- FEC filings show that Sen. Joe Manchin, a Democrat, raised over $US400,000 ($AU539,269) from energy companies.
- Manchin has opposed certain climate-related features of the Democrats’ proposed infrastructure bill.
- Manchin, who represents West Virginia, also owns millions of dollars in coal stocks.
Senator Joe Manchin raised over $US400,000 ($AU539,269) from donors in the energy industry in the third quarter, including some from donors that normally give to Republicans, according to his latest filing with the Federal Election Commission.
Manchin has opposed certain climate-related stipulations within the Democrats’ proposed $US3.5 ($AU5) trillion infrastructure bill. The legislation also includes expanded safety net programs for workers and families, lower prescription drug prices, and billions of dollars toward healthcare benefits for seniors.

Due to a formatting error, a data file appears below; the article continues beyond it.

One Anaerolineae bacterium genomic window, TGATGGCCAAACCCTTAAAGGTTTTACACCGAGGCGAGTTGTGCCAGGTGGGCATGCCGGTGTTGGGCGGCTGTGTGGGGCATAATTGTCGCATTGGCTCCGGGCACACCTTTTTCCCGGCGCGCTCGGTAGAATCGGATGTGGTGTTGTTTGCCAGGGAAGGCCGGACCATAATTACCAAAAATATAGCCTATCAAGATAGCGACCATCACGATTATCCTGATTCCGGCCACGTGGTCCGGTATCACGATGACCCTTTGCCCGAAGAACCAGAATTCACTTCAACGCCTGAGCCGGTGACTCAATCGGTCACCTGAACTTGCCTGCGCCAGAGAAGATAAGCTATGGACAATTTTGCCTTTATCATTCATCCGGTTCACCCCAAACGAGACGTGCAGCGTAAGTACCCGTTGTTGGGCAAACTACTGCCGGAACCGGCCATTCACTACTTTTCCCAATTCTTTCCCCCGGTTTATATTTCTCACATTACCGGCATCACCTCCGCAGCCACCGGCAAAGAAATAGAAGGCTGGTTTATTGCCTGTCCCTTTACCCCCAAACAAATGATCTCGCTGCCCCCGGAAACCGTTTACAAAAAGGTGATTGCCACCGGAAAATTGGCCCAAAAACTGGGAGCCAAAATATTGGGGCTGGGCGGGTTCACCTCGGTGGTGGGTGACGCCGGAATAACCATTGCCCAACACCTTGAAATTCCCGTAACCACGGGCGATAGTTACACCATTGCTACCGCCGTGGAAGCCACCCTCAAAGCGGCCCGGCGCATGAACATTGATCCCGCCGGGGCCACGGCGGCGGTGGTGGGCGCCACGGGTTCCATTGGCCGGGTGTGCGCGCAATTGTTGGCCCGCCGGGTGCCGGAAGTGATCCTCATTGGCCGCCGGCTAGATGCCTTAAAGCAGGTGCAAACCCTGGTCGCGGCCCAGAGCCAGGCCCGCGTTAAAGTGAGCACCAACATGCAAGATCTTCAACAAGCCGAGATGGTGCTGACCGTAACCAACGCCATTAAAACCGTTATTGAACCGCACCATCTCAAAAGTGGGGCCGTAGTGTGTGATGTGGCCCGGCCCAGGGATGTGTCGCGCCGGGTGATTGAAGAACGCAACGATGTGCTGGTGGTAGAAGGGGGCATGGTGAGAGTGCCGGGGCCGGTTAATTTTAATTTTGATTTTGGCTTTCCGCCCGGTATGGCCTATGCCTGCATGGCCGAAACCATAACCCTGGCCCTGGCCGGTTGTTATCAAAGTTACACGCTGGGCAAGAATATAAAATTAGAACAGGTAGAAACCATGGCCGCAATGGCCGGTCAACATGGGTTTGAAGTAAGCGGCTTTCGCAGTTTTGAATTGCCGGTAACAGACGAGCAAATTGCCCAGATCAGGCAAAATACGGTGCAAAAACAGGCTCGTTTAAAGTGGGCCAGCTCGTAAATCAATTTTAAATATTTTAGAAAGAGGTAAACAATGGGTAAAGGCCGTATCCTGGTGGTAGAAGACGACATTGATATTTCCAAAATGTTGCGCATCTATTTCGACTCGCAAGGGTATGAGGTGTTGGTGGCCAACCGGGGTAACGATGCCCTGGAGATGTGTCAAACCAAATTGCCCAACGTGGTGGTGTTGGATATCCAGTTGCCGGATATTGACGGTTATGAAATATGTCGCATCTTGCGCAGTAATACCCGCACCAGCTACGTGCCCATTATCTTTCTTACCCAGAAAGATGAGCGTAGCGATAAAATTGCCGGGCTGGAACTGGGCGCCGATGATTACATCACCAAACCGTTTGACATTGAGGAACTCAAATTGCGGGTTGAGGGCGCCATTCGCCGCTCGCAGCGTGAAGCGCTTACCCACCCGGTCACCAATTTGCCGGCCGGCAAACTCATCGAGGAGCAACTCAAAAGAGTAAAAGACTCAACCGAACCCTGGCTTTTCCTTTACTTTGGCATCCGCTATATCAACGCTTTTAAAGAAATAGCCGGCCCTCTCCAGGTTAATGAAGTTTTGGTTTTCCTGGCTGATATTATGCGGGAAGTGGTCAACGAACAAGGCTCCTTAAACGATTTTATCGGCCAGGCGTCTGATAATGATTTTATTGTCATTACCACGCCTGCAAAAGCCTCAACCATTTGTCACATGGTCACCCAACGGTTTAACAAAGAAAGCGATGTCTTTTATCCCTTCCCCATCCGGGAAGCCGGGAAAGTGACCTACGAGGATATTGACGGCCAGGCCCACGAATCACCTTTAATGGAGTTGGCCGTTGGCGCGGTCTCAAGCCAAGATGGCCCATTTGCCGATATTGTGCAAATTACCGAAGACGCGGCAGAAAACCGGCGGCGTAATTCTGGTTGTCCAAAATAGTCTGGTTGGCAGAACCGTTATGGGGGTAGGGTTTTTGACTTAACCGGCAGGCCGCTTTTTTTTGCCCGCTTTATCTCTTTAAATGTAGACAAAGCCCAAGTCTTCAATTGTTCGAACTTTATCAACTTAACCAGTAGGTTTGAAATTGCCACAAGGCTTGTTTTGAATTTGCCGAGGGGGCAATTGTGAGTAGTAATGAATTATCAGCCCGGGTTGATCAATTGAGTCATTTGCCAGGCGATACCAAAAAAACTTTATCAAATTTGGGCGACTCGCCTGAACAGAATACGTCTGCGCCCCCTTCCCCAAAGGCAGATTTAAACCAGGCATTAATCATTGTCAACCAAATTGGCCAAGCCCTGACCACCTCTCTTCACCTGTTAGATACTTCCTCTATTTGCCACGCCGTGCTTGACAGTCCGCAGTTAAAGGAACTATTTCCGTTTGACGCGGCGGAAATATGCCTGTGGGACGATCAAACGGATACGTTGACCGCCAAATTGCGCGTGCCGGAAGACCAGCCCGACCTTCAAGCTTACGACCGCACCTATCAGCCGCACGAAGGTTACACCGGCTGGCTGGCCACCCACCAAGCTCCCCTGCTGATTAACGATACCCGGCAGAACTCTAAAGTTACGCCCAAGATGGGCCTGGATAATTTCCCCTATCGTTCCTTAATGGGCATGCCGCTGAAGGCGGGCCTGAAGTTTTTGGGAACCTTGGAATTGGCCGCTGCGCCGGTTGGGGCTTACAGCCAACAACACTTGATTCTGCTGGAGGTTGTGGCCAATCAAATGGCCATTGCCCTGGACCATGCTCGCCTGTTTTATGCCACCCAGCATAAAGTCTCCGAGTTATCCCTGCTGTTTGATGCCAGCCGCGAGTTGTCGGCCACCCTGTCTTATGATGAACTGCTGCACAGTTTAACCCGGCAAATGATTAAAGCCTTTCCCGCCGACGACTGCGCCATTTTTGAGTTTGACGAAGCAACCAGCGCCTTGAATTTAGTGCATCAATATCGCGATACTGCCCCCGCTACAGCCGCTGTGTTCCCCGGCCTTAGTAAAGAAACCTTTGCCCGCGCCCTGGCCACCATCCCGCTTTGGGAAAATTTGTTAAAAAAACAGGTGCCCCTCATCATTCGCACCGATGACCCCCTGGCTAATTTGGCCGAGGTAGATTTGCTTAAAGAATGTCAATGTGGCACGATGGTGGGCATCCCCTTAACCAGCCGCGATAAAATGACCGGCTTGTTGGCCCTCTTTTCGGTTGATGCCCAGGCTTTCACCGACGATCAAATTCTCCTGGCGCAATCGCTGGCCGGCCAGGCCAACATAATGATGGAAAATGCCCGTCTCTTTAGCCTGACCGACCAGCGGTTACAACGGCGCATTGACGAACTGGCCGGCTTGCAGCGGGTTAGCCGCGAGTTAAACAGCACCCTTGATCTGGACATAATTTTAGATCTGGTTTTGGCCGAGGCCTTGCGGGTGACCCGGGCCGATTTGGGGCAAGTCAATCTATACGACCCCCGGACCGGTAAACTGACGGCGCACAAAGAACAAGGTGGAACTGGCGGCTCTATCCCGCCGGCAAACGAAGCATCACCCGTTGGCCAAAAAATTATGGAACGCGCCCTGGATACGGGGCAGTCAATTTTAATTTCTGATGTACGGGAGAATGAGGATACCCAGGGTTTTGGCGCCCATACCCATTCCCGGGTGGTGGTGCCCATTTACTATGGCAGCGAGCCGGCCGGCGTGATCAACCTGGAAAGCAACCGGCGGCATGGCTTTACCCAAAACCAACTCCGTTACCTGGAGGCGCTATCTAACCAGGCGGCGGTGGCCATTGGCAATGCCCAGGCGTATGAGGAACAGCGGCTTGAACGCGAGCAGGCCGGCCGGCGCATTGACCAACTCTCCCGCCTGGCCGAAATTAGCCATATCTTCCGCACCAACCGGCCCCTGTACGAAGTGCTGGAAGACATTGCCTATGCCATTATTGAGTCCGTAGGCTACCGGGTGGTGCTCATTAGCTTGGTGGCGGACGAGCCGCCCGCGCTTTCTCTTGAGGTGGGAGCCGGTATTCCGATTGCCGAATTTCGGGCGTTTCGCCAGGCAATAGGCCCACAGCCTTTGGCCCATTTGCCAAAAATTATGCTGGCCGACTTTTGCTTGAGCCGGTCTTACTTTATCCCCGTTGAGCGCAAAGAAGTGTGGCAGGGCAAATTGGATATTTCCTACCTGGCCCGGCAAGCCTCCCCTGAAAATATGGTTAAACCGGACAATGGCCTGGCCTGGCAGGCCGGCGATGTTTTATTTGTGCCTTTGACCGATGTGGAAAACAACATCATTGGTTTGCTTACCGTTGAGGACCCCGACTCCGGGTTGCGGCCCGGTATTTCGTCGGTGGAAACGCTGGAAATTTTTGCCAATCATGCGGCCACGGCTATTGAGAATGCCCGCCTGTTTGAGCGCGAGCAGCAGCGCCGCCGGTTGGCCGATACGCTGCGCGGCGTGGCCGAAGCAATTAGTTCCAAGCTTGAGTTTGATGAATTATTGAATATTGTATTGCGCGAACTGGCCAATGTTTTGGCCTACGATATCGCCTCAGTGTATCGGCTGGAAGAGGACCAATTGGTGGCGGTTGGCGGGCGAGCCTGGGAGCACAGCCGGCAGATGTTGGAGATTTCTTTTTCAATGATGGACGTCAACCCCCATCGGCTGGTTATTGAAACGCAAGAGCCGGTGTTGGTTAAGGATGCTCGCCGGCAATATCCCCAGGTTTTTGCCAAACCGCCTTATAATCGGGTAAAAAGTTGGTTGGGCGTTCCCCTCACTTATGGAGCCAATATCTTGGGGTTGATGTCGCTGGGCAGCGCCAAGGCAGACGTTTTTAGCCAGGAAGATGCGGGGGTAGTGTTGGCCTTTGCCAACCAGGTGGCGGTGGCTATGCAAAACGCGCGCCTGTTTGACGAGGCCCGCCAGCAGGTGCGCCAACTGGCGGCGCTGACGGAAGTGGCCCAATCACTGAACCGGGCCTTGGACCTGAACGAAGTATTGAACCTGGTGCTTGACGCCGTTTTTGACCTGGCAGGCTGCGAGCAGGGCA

Democrats have been trying to rein in certain aspects of the bill – including its overall cost – to appease moderates like Manchin, as well as Sen. Kyrsten Sinema of Arizona, according to Bloomberg.
Manchin raised $US1.6 ($AU2) million in the third quarter, with over $US400,000 ($AU539,269) coming from the oil and gas industry, according to his FEC filing. Manchin is not up for reelection until 2024.
Manchin received $US74,600 ($AU100,574) from the employees and political action committee of energy company Energy Transfer Partners, according to Bloomberg and FEC documents.
The company’s co-founder, Kelcy Warren, donated the maximum of $US5,800 ($AU7,819)-$US2,900 ($AU3,910) to Manchin for his primary and general election campaigns, Bloomberg reported. Warren also hosted a fundraiser for former President Donald Trump and gave $US13.7 ($AU18) million to GOP candidates and causes in 2020.
Biden’s clean electricity program will likely be scrapped from the Democrat’s reconciliation bill because of Manchin, Insider reported Saturday. Sources told The New York Times that Biden staffers are removing the program from the legislation after Manchin told the White House he strongly opposed it. The program would have encouraged oil- and gas-fired power plants to transition to renewables like wind, solar, and nuclear.